In 1994, the city opened up the development of the area to a public competition. The winning company, Kohlhoff & Kohlhoff, was tasked with creating a mixed residential and working district for different social groups, with a built-in preference for walking, cycling and public transport infrastructure alongside low-energy housing. The first new residents started to move in in 1998.
Vauban is the most densely populated area in the whole of Freiburg: over 5,000 people whose average age is 28.6 live within 41.6 hectares of land, 2.6 hectares of which is green public space. The district’s two centrepieces are the Sunship, a block of housing run entirely from solar energy, and the Heliotrope, a glass building which rotates to follow the sun and which draws in five times more energy from sunlight than it uses.
“City authorities should accept that critical citizens aren’t always just moaners and busy bodies”
With growth, the district has become more expensive. In 2012, the average rent for a new flat in Vauban was €750 ($922), compared to Freiburg’s average of €691 ($849). For some residents, the social mix of the area has not lived up to Vauban’s radical beginnings, and is now more of a haven for environmentally conscious middle classes.
Buildings in the city are required to only use 65kWh of energy per square metre, compared to the 75kWh requirement in the rest of Germany. The passive houses use just 15kWh. The district’s landmark buildings, the Sunship and the Heliotrope, are designed to push the boundaries. They were both designed by Rolf Disch, a local architect and former activist himself. Despite this activist pedigree, Delleske is keen to point out that none of the residents are forced to take part.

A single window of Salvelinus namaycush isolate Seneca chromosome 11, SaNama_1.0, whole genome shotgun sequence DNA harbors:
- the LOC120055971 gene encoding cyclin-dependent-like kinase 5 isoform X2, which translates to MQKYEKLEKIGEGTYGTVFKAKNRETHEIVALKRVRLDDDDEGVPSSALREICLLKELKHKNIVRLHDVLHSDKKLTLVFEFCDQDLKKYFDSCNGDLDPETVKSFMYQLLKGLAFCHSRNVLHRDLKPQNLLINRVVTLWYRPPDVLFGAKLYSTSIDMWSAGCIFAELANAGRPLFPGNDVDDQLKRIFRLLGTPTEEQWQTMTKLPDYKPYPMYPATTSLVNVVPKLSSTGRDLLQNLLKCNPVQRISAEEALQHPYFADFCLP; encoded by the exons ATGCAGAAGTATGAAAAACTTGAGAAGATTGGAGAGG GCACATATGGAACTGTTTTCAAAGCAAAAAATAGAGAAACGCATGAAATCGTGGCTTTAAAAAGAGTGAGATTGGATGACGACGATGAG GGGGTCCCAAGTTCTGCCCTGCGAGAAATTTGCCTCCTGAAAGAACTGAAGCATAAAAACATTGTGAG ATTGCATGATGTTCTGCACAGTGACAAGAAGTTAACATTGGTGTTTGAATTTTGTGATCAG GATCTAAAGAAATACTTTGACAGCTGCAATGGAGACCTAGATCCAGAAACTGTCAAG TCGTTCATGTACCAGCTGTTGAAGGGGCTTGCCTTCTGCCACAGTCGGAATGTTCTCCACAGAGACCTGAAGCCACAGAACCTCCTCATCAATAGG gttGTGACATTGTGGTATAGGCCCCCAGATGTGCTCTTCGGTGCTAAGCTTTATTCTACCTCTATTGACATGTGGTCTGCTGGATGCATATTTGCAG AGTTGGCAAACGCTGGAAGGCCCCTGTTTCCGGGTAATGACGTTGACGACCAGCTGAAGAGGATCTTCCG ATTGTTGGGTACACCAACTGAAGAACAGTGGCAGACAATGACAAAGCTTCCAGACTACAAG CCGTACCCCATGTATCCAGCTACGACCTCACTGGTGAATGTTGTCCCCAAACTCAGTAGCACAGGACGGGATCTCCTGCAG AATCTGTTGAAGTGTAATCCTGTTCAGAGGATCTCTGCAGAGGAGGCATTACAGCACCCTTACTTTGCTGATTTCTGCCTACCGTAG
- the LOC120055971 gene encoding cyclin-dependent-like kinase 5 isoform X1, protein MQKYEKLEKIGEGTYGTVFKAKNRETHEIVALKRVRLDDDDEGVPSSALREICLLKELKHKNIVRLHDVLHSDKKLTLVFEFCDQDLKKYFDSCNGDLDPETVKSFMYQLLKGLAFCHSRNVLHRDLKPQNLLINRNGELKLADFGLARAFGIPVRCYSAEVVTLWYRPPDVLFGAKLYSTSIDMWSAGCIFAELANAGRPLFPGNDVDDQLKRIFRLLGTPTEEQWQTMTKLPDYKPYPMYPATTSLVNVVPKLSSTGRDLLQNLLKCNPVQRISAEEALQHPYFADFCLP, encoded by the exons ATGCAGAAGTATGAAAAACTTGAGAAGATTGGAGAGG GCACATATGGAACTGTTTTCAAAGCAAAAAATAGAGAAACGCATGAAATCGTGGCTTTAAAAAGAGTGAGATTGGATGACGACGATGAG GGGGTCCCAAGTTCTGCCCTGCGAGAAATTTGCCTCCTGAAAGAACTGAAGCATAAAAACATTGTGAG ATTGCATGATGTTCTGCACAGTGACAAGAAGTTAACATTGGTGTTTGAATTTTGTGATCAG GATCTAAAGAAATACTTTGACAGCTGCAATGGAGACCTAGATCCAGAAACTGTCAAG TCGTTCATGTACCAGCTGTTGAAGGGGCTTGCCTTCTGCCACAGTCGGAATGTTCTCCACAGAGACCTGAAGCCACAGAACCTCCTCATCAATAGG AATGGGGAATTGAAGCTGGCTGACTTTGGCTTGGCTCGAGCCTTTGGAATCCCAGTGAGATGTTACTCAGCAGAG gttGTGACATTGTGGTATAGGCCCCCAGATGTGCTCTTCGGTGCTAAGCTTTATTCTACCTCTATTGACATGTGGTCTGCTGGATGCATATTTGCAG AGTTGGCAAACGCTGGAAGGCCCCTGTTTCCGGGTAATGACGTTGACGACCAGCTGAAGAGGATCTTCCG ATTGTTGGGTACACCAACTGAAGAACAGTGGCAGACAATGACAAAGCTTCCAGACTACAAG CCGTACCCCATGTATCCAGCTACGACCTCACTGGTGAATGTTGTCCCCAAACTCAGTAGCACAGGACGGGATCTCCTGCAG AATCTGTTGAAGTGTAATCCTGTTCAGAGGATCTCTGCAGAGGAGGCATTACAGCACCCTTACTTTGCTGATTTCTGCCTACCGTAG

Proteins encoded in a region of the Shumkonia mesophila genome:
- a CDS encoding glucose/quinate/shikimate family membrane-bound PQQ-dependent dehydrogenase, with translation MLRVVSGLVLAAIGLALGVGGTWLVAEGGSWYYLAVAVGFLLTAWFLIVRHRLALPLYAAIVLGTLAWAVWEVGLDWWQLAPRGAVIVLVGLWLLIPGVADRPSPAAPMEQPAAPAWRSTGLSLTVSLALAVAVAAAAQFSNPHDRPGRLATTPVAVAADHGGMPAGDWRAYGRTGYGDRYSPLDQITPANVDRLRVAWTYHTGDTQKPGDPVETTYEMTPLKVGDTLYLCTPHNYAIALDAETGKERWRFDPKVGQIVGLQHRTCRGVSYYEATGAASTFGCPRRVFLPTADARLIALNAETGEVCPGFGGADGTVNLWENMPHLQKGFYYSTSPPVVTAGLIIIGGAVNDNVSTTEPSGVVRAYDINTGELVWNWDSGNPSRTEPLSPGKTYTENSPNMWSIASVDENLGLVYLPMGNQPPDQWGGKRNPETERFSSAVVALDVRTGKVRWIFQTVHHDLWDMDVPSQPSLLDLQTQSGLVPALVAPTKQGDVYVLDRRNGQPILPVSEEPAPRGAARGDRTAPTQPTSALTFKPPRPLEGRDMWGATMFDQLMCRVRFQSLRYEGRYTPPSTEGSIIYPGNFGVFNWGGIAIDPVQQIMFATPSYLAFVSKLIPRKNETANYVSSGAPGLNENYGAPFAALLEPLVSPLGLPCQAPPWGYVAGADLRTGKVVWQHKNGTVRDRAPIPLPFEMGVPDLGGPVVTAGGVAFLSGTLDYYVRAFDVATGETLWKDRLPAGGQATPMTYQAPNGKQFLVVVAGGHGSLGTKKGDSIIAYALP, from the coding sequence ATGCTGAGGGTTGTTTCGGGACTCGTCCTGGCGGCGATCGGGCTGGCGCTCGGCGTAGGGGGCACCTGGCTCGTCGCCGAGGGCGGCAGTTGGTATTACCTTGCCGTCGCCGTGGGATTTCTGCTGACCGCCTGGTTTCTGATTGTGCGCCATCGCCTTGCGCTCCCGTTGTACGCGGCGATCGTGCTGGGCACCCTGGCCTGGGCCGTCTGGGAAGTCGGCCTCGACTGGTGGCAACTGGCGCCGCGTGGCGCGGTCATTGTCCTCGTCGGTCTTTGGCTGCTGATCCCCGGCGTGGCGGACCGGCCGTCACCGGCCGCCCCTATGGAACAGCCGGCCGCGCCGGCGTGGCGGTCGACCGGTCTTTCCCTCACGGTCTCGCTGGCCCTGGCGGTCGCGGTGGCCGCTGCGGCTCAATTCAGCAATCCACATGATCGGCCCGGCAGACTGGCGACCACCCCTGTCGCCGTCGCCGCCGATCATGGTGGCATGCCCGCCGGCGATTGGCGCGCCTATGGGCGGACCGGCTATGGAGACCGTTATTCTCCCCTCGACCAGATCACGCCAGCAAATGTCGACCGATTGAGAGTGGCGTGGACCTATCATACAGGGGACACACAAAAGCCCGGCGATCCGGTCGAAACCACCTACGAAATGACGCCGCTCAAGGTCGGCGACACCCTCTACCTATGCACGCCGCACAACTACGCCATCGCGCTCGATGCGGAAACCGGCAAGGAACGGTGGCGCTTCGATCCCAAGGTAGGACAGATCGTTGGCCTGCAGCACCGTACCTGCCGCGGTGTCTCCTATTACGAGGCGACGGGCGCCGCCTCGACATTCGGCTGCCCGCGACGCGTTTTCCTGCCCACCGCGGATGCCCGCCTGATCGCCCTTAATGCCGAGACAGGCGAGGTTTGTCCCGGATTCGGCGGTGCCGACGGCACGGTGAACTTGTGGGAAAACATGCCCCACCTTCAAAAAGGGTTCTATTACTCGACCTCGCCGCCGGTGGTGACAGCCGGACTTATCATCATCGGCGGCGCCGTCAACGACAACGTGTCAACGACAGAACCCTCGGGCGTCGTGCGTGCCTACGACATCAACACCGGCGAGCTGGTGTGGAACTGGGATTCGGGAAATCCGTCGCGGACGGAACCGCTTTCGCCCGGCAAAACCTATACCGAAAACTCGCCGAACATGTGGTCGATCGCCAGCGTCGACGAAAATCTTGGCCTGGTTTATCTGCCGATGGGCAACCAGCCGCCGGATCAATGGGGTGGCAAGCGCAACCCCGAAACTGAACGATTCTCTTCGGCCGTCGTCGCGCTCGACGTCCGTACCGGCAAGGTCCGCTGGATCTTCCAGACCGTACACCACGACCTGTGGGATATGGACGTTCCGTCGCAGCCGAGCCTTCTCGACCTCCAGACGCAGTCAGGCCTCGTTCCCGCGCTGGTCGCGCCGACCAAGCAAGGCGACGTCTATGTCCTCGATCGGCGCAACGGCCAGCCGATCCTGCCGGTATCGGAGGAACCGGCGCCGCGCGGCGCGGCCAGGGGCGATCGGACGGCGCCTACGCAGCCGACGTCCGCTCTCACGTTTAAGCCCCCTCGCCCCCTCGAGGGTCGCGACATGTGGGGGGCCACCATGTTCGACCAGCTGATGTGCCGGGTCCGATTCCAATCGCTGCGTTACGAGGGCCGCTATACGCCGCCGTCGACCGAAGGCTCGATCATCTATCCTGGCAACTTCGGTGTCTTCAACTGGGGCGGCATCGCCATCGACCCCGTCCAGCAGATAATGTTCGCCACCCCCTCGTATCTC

“The Vauban district has actually been an entirely normal one from the very beginning,” he said. “Everyone can go their own way, and no one is bothered by any social pressure.”
Owning a car in Vauban is not prohibited, but is made difficult by the lack of parking spaces. Some residents have said that cars left in the streets have been damaged by other residents, and remarked on peer pressure from their neighbours. The difference between the district and wider Freiburg is clear: in the city, there are on average 495 cars to every 1,000 adults; in Vauban, there is 85. This leaves more space available on streets for pedestrians to walk and for children to play.
There remains the question as to whether or not the Vauban model could be replicated elsewhere. Few cities are likely to find an area in which to plan and build new a new development overnight, and Green Party successes in Freiburg’s local government have supported ecological development in the district. The example does, however, prove that urban planning done with the environment in mind is possible.
“We’ve simply taken the chances to improve how construction is done,” said Delleske. “City authorities should try to accept that critical citizens aren’t always just moaners and busy bodies, but are a necessary impulse to better urban development. Furthermore, they should always be listened to and allocated resources which they can use to organise and coordinate.”
(Picture credit: Flickr/micagoto/Axel Drainville/Stadt Freiburg)